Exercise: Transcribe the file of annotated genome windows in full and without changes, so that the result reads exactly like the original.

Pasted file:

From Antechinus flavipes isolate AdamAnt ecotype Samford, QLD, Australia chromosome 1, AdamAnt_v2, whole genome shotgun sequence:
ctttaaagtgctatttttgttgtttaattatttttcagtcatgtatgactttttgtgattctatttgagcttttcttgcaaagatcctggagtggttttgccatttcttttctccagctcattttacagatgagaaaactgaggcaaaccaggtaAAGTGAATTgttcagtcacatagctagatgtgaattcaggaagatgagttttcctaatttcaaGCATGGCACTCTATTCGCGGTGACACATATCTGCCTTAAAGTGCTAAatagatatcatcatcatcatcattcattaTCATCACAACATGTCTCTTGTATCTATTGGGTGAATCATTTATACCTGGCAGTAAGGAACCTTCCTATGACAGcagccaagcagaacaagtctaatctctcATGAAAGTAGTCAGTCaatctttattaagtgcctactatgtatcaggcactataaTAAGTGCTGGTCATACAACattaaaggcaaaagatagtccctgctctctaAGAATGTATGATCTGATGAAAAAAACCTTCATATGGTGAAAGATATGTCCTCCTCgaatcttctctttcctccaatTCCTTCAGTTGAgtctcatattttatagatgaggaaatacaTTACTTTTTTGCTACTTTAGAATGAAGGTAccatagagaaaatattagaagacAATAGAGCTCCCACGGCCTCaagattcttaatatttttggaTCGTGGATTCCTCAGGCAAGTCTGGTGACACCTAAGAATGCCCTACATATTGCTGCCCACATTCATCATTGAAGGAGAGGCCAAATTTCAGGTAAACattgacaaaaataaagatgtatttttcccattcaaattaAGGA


From Antechinus flavipes isolate AdamAnt ecotype Samford, QLD, Australia chromosome 1, AdamAnt_v2, whole genome shotgun sequence:
ctttaaagtgctatttttgttgtttaattatttttcagtcatgtatgactttttgtgattctatttgagcttttcttgcaaagatcctggagtggttttgccatttcttttctccagctcattttacagatgagaaaactgaggcaaaccaggtaAAGTGAATTgttcagtcacatagctagatgtgaattcaggaagatgagttttcctaatttcaaGCATGGCACTCTATTCGCGGTGACACATATCTGCCTTAAAGTGCTAAatagatatcatcatcatcatcattcattaTCATCACAACATGTCTCTTGTATCTATTGGGTGAATCATTTATACCTGGCAGTAAGGAACCTTCCTATGACAGcagccaagcagaacaagtctaatctctcATGAAAGTAGTCAGTCaatctttattaagtgcctactatgtatcaggcactataaTAAGTGCTGGTCATACAACattaaaggcaaaagatagtccctgctctctaAGAATGTATGATCTGATGAAAAAAACCTTCATATGGTGAAAGATATGTCCTCCTCgaatcttctctttcctccaatTCCTTCAGTTGAgtctcatattttatagatgaggaaatacaTTACTTTTTTGCTACTTTAGAATGAAGGTAccatagagaaaatattagaagacAATAGAGCTCCCACGGCCTCaagattcttaatatttttggaTCGTGGATTCCTCAGGCAAGTCTGGTGACACCTAAGAATGCCCTACATATTGCTGCCCACATTCATCATTGAAGGAGAGGCCAAATTTCAGGTAAACattgacaaaaataaagatgtatttttcccattcaaattaAGGA